Abstract

OBJECTIVES. We explored the clinical application of goal-directed therapy in community-based rehabilitation from the perspective of clients with traumatic brain injury (TBI), their significant others, and their treating occupational therapists.

METHOD. Twelve people with TBI and their significant others completed an outpatient, goal-directed, 12week occupational therapy program. Semistructured interviews with 12 participants, 10 significant others, and 3 occupational therapists involved in delivering the therapy programs explored their experiences of goal-directed therapy.

RESULTS. Participants, their significant others, and therapists described goal-directed therapy positively, expressing satisfaction with progress made.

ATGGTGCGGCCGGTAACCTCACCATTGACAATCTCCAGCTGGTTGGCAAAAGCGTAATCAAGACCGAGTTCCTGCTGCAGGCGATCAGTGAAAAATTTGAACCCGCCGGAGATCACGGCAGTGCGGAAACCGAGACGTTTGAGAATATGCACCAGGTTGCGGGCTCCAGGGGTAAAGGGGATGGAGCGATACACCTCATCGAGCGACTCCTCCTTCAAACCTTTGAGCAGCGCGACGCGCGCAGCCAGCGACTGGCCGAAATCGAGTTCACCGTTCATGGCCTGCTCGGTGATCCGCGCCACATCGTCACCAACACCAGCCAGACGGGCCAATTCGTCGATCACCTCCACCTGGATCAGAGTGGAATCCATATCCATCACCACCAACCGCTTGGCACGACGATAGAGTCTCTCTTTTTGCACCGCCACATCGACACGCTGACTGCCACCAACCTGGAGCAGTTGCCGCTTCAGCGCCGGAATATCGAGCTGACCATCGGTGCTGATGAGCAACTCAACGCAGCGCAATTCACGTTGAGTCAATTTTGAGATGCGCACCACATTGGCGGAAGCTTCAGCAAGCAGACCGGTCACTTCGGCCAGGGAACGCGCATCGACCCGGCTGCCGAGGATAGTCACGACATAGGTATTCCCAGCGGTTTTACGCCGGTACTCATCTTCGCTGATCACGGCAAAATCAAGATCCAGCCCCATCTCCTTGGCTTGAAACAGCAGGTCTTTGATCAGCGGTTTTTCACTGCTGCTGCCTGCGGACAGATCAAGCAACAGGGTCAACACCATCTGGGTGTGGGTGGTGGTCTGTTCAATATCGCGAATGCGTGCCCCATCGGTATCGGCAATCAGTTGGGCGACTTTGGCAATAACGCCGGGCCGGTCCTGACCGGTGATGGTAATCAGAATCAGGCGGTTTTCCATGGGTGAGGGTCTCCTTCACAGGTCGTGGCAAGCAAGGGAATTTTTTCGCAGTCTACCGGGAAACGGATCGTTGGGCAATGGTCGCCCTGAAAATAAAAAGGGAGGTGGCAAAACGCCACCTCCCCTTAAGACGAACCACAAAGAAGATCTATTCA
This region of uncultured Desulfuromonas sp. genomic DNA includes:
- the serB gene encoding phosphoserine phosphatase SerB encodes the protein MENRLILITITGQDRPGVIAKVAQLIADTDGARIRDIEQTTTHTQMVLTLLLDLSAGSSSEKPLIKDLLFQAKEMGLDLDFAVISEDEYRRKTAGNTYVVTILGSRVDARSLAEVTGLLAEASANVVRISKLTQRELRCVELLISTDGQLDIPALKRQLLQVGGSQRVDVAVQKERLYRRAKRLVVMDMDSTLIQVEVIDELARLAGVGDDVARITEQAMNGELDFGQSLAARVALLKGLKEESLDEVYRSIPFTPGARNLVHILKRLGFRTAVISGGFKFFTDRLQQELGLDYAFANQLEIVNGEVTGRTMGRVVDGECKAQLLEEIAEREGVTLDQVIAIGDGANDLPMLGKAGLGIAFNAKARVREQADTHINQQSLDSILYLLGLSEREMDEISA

CONCLUSION. Goals provide structure, which facilitates participation in rehabilitation despite the presence of barriers, including reduced motivation and impaired self-awareness. A therapist-facilitated, structured, goal-setting process in which the client, therapist, and significant others work in partnership can enhance the process of goal setting and goal-directed rehabilitation in a community rehabilitation context.

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